Teachers are battered, afraid for their jobs, and confused at what the expectations are—not because they cannot read what rubrics ask of them, but because they are vague and largely untenable when placed in the context of reality. But some with gallows humor and others with the glint in their eye of a cornered animal, we soldier on. There are kids to teach and minds to feed…but that mindset is part of the problem too. Teaching is a profession and an occupation, sure, but as I stated earlier it is also a calling…and an idealistic one to boot.
We are blinded by this calling to keep taking, absorbing, feinting, bobbing, and weaving through the pugilistic critical blows dealt to our field out of a desire to continue teaching and provide our students with the academic (and sometimes emotional) support that they hunger for. With one arm around our students it’s hard to fight back and take a stand. This is especially true in a climate so very prepared to privatize the public system and break the backs of our unions, the last organization with any willingness to listen to us and hear our concerns and frustrations, our fear and our anger. The unions are the last ones willing to defend us rather than defund us, but even the unions can’t stop the Danielson and Common Core Learning Standards blitz.
When you compound Danielson with those equally nebulous and cumbersome Common Core Learning Standards, you get the “Perfect Storm” of obfuscation and miscommunication. These standards are so vaguely written that schools run weeks long Professional Development and Inquiry Time just to “unpack” them and “decode” them so that they can be understood and tackled from a practical perspective. Few people actually believe it because of the scape goating that has been practiced in the media over the recent years, but teachers are actually rather intelligent folks—what with their multiple higher education degrees and certifications—so if it takes weeks for a room full of them to inspect the nouns and then verbs of edicts, and then debate the best route to their implementation, something must be very wrong in the wording.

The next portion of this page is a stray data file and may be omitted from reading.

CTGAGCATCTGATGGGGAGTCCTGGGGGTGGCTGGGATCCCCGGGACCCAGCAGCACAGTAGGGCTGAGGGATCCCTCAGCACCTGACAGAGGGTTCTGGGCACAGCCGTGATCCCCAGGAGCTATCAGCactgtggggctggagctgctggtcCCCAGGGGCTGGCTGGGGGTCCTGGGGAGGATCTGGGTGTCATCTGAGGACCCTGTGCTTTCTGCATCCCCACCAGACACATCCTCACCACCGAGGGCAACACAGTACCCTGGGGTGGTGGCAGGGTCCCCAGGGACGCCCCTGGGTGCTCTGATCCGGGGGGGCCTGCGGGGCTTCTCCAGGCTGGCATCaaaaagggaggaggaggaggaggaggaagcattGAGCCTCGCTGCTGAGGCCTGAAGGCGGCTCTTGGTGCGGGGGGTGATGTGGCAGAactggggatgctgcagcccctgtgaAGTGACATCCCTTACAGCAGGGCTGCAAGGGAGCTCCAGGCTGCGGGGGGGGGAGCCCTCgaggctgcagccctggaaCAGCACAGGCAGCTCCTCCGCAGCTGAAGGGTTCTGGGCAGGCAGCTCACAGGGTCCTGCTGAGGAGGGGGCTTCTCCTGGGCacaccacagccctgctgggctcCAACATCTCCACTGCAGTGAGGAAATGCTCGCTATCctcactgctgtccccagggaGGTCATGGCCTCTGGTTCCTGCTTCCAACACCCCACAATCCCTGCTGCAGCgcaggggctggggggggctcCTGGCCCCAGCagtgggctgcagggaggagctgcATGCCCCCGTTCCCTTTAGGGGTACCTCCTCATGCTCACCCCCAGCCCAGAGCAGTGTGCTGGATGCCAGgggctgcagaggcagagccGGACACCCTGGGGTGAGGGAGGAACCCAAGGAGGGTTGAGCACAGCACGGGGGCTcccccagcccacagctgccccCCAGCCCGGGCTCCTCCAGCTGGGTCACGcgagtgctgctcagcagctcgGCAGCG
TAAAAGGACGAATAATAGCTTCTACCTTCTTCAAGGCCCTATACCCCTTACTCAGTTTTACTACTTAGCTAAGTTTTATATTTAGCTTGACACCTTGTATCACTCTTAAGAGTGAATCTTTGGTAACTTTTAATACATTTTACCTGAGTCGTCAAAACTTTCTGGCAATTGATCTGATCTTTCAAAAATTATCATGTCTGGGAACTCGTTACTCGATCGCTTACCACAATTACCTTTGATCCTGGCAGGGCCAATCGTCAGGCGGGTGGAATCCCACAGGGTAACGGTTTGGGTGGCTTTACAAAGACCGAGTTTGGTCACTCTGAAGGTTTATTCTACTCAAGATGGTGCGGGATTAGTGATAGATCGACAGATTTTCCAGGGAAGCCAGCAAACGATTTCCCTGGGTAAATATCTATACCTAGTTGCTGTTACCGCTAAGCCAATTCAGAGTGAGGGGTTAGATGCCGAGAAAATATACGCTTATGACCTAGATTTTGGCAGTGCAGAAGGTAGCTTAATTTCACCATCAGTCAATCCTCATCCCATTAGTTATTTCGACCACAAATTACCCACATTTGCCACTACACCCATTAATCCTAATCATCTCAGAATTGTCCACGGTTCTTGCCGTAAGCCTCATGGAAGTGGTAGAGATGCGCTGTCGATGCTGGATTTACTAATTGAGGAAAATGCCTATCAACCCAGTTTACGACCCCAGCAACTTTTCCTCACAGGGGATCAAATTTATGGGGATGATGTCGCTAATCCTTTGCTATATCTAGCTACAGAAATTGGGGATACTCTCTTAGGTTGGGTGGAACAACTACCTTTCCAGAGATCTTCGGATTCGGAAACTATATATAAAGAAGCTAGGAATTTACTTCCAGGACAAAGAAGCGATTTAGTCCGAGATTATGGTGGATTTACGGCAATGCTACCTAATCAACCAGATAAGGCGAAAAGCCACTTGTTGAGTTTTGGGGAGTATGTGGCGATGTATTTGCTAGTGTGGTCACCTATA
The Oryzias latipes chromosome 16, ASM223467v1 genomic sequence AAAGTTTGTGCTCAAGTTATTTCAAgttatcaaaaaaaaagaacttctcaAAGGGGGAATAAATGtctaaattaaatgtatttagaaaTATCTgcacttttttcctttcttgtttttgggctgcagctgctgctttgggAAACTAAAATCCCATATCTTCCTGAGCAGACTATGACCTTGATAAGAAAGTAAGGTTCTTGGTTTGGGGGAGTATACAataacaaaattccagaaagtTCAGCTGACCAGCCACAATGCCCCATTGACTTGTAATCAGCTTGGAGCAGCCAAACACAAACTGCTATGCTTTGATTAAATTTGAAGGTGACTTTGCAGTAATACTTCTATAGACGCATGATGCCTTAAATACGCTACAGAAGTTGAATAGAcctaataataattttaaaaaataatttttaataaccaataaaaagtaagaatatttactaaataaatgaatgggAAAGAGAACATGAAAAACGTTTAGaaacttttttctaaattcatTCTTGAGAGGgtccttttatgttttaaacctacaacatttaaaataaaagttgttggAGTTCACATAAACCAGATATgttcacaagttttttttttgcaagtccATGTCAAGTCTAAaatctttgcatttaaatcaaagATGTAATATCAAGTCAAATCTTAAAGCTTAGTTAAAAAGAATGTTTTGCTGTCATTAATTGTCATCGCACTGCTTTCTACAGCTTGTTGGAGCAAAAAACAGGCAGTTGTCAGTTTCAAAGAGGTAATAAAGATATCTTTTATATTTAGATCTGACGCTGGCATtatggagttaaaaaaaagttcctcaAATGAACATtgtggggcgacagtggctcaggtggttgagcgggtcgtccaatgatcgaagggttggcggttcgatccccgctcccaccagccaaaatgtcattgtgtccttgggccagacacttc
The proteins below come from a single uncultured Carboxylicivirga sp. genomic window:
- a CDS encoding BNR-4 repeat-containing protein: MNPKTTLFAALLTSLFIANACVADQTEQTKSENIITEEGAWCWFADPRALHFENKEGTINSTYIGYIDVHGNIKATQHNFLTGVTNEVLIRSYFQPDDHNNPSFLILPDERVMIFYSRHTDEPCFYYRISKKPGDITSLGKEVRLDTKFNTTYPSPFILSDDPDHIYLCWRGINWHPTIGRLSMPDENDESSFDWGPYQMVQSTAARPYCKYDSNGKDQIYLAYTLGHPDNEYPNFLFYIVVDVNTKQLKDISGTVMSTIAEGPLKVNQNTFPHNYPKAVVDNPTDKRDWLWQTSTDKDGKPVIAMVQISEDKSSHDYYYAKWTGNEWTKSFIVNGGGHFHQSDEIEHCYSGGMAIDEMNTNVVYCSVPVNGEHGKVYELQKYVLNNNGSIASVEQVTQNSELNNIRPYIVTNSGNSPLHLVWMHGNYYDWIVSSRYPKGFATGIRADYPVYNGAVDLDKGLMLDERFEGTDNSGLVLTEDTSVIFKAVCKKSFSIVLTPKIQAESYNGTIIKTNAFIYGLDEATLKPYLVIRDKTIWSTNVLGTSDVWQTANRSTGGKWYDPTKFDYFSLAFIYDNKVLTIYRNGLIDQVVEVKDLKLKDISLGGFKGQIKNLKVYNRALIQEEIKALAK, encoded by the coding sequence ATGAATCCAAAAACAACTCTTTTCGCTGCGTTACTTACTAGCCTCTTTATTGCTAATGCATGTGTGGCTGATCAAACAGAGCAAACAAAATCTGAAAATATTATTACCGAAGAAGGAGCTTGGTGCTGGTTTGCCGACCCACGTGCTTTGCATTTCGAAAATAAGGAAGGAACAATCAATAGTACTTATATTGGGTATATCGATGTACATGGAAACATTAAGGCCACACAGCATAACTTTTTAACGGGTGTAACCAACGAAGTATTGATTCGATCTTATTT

In that way, above all, Danielson and CCLS are a match made in committee-hell: deadly for the future of our children our education systems, and our nation on the whole. One is a weight upon evaluation and the other a weight upon instruction…and like prisoners in a medieval stretcher; teachers all across the nation are reaching a breaking point.
Those of us who are young in our practice are second guessing our choices and those of us who are veterans and masters of the art find themselves standing in landscape they’ve never seen, confused as to how or why they got there and how they can get back home. We’re left not only wondering “Who is Charlotte Danielson” to sit as our judge but also “What is the Common Core” by which we are bound?
At the center of all the drama, politics, and strong arming are two women—one fighting for vindication against research that was misguided and misappropriated, and another whom few could identify in a line-up but whose impact is felt exponentially as you walk from the Principal’s Office into the Classroom. Diane Ravitch and Charlotte Danielson—or at least their bodies of work—have been used to fundamentally quantify and dehumanize the American Education system. Ravitch has since begun to rage against the machine that she helped design while Danielson may be the very image of Big Brother on the viewing screen—a careful crafted face of intrusive oversight, the face of a clockwork machine with many unfeeling, ever spinning gears.
Regardless of the actual existence of the philosopher, the philosophy has been used to Machiavellian ends to assist in the destruction of public education by removing the art from teaching. There is no room for creative, thoughtful practice. There are no teachable moments. You have to follow the script outlined by CCLS and Danielson—this is the unfathomable “even worse” evolution of the boxed-curriculum. Both the CCLS and Danielson leave very little room for creativity—indeed they call for so much mathematical data and assessment they hardly leave time for teachers to have lives. If the turbulent tides of education don’t soon change course—almost entirely—you can expect that many teachers won’t hive livelihoods either, because the system and the expectation, in light of the disorganization, misinformation, and under-resourcing of public education is designed to drown the system and sink us all in the crashing waves of an engineered perfect storm.
We have to tread hard and fight the raging currents set against us.

1 comment:

  1. Charlotte Danielson is a puppet. See http://wdhaverstock.blogspot.com/2012/03/chapter-thirty-one-charlotte-danielson.html